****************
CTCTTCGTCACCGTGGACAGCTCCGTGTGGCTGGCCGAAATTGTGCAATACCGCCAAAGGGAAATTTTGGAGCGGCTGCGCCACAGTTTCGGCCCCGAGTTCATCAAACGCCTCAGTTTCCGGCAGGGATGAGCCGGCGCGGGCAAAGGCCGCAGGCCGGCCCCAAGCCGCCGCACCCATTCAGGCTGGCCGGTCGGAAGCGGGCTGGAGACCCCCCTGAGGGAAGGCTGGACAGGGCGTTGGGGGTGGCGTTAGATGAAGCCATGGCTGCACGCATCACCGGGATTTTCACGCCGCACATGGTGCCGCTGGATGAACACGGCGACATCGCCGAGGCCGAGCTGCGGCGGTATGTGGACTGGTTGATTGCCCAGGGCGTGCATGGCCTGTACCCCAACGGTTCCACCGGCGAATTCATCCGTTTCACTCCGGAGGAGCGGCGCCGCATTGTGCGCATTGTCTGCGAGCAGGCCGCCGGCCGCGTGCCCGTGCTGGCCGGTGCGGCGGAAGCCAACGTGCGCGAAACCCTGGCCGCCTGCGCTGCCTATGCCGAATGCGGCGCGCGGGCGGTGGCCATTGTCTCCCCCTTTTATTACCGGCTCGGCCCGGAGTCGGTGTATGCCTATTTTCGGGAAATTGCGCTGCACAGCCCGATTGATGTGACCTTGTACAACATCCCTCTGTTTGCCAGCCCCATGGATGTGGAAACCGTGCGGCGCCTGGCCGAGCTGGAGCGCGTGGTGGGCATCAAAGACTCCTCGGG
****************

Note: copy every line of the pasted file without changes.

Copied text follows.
CTCTTCGTCACCGTGGACAGCTCCGTGTGGCTGGCCGAAATTGTGCAATACCGCCAAAGGGAAATTTTGGAGCGGCTGCGCCACAGTTTCGGCCCCGAGTTCATCAAACGCCTCAGTTTCCGGCAGGGATGAGCCGGCGCGGGCAAAGGCCGCAGGCCGGCCCCAAGCCGCCGCACCCATTCAGGCTGGCCGGTCGGAAGCGGGCTGGAGACCCCCCTGAGGGAAGGCTGGACAGGGCGTTGGGGGTGGCGTTAGATGAAGCCATGGCTGCACGCATCACCGGGATTTTCACGCCGCACATGGTGCCGCTGGATGAACACGGCGACATCGCCGAGGCCGAGCTGCGGCGGTATGTGGACTGGTTGATTGCCCAGGGCGTGCATGGCCTGTACCCCAACGGTTCCACCGGCGAATTCATCCGTTTCACTCCGGAGGAGCGGCGCCGCATTGTGCGCATTGTCTGCGAGCAGGCCGCCGGCCGCGTGCCCGTGCTGGCCGGTGCGGCGGAAGCCAACGTGCGCGAAACCCTGGCCGCCTGCGCTGCCTATGCCGAATGCGGCGCGCGGGCGGTGGCCATTGTCTCCCCCTTTTATTACCGGCTCGGCCCGGAGTCGGTGTATGCCTATTTTCGGGAAATTGCGCTGCACAGCCCGATTGATGTGACCTTGTACAACATCCCTCTGTTTGCCAGCCCCATGGATGTGGAAACCGTGCGGCGCCTGGCCGAGCTGGAGCGCGTGGTGGGCATCAAAGACTCCTCGGG